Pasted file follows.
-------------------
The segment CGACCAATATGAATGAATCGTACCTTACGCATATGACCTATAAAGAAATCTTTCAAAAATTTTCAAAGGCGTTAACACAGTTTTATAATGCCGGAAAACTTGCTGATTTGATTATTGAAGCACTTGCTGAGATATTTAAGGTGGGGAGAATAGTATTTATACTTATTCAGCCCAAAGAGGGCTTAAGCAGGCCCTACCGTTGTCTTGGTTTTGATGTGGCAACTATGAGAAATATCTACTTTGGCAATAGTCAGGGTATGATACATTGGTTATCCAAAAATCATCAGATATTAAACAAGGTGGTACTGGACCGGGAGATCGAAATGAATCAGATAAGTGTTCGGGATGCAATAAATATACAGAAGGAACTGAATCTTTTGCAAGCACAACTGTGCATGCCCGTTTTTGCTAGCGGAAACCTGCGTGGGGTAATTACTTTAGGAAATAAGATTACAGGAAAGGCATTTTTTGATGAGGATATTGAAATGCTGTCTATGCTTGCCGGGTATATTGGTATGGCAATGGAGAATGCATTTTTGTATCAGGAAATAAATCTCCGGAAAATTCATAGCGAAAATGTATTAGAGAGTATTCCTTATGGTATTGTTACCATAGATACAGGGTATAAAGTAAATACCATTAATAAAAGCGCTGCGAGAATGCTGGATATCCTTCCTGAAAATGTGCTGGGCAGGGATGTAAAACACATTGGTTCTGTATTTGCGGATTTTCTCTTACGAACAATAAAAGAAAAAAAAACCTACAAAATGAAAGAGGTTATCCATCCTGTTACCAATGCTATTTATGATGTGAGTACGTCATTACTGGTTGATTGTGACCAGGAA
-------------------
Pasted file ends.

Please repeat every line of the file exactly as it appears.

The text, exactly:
The segment CGACCAATATGAATGAATCGTACCTTACGCATATGACCTATAAAGAAATCTTTCAAAAATTTTCAAAGGCGTTAACACAGTTTTATAATGCCGGAAAACTTGCTGATTTGATTATTGAAGCACTTGCTGAGATATTTAAGGTGGGGAGAATAGTATTTATACTTATTCAGCCCAAAGAGGGCTTAAGCAGGCCCTACCGTTGTCTTGGTTTTGATGTGGCAACTATGAGAAATATCTACTTTGGCAATAGTCAGGGTATGATACATTGGTTATCCAAAAATCATCAGATATTAAACAAGGTGGTACTGGACCGGGAGATCGAAATGAATCAGATAAGTGTTCGGGATGCAATAAATATACAGAAGGAACTGAATCTTTTGCAAGCACAACTGTGCATGCCCGTTTTTGCTAGCGGAAACCTGCGTGGGGTAATTACTTTAGGAAATAAGATTACAGGAAAGGCATTTTTTGATGAGGATATTGAAATGCTGTCTATGCTTGCCGGGTATATTGGTATGGCAATGGAGAATGCATTTTTGTATCAGGAAATAAATCTCCGGAAAATTCATAGCGAAAATGTATTAGAGAGTATTCCTTATGGTATTGTTACCATAGATACAGGGTATAAAGTAAATACCATTAATAAAAGCGCTGCGAGAATGCTGGATATCCTTCCTGAAAATGTGCTGGGCAGGGATGTAAAACACATTGGTTCTGTATTTGCGGATTTTCTCTTACGAACAATAAAAGAAAAAAAAACCTACAAAATGAAAGAGGTTATCCATCCTGTTACCAATGCTATTTATGATGTGAGTACGTCATTACTGGTTGATTGTGACCAGGAA